Tuesday, December 17, 2013

New Study on Neandertal Burials

Science World Report has a story on a study done by New York University. From the press release:
Neanderthals, forerunners to modern humans, buried their dead, an international team of archaeologists has concluded after a 13-year study of remains discovered in southwestern France.

Their findings, which appear in the journal Proceedings of the National Academy of Sciences, confirm that burials took place in western Europe prior to the arrival of modern humans.

“This discovery not only confirms the existence of Neanderthal burials in Western Europe, but also reveals a relatively sophisticated cognitive capacity to produce them,” explains William Rendu, the study’s lead author and a researcher at the Center for International Research in the Humanities and Social Sciences (CIRHUS) in New York City.
The subject of Neandertal burials has been debated for quite some time and there are strong opinions on both sides of the debate. The weight of evidence suggests intentional burial, however. In 1989, Robert Gargett wrote a paper called "Grave Shortcomings: The Evidence for Neandertal Burial," in which he argued that the evidence was lacking. The comments on the article were a sight to behold, some of the most caustic I have ever seen. Dave Frayer wrote, of the remains at La Chapelle aux-Saints:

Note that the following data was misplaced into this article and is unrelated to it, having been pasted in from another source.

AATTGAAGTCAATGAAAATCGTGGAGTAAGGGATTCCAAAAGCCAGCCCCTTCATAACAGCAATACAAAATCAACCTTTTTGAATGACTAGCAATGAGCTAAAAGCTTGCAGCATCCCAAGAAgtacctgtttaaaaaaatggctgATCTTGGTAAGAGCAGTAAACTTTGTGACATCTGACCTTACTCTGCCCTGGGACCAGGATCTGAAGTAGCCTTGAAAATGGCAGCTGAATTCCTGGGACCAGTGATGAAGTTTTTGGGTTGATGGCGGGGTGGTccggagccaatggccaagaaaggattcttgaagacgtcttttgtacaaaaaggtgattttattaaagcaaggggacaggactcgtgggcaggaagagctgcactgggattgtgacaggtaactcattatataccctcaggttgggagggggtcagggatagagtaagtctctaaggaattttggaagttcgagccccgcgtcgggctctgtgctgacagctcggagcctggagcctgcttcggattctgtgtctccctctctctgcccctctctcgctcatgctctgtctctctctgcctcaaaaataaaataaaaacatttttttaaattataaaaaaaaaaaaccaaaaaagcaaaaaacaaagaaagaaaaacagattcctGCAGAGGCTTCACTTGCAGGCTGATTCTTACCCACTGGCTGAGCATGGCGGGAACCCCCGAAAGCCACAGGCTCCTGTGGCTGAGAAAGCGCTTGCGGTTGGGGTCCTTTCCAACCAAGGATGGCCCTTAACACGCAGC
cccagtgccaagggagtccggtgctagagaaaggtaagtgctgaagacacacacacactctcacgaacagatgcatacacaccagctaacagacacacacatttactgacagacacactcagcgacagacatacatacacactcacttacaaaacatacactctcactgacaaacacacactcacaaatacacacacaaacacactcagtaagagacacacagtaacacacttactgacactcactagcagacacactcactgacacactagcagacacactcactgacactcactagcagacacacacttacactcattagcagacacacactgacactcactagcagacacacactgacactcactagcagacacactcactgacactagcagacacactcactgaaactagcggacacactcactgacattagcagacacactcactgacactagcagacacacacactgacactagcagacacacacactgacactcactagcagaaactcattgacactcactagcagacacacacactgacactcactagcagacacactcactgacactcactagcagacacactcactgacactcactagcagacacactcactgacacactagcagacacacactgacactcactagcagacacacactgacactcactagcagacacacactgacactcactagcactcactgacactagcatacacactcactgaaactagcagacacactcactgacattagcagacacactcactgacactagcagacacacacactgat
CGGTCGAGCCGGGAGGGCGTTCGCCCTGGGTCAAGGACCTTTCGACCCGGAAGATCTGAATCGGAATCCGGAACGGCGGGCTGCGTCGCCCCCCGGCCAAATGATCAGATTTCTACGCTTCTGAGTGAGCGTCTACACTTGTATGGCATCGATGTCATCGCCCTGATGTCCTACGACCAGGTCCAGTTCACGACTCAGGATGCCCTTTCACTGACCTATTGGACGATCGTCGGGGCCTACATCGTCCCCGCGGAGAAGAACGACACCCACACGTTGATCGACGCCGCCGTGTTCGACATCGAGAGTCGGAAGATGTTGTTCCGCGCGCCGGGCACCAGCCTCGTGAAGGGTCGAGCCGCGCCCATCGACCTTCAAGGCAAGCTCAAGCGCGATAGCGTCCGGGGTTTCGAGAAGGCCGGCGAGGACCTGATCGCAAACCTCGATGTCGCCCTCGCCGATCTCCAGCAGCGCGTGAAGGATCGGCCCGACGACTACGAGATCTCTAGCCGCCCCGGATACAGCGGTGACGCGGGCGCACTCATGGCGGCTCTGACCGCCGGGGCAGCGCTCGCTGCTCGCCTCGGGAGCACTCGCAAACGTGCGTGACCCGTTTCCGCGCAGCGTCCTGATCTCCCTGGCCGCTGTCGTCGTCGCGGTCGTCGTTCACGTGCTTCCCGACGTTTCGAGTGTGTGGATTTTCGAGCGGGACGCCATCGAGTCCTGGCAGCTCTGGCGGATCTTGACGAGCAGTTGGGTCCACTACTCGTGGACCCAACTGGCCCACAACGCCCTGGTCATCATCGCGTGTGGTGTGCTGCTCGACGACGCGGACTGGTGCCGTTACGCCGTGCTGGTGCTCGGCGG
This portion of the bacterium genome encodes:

...we know of no example of a naturally produced rectangular, straight- walled, flat-bottomed pit in the middle of a karstic shelter. That such a natural phenomenon would have occurred and a skeleton would have found its way into it is so unlikely as to make it impossible to consider seriously that the pit sunk into the marl was not the result of deliberate human activity. The manner in which the skeleton lay, on its back, one arm folded and legs flexed, is a strong indication of intentional burial. This seems an unlikely position for accidental death and, in any event, is one that is repeated in numerous other interments1
This seems to be the recent consensus, as well. The focus of the new research is on the cave floor, of which the authors state that the depression discovered was unnatural and suggests a burial.  The other peculiarity is that the remains were found in such good shape, showing no signs of carnivore activity or environmental degradation.  In fact, of the entire suite of Neandertal remains that we have, the La Chapelle fossils are among most well-preserved.  Filling in the pieces.

1Gargett, R. (1989) Grave Shortcomings: The Evidence for Neandertal Burial. Current Anthropology 30(2): 157-190

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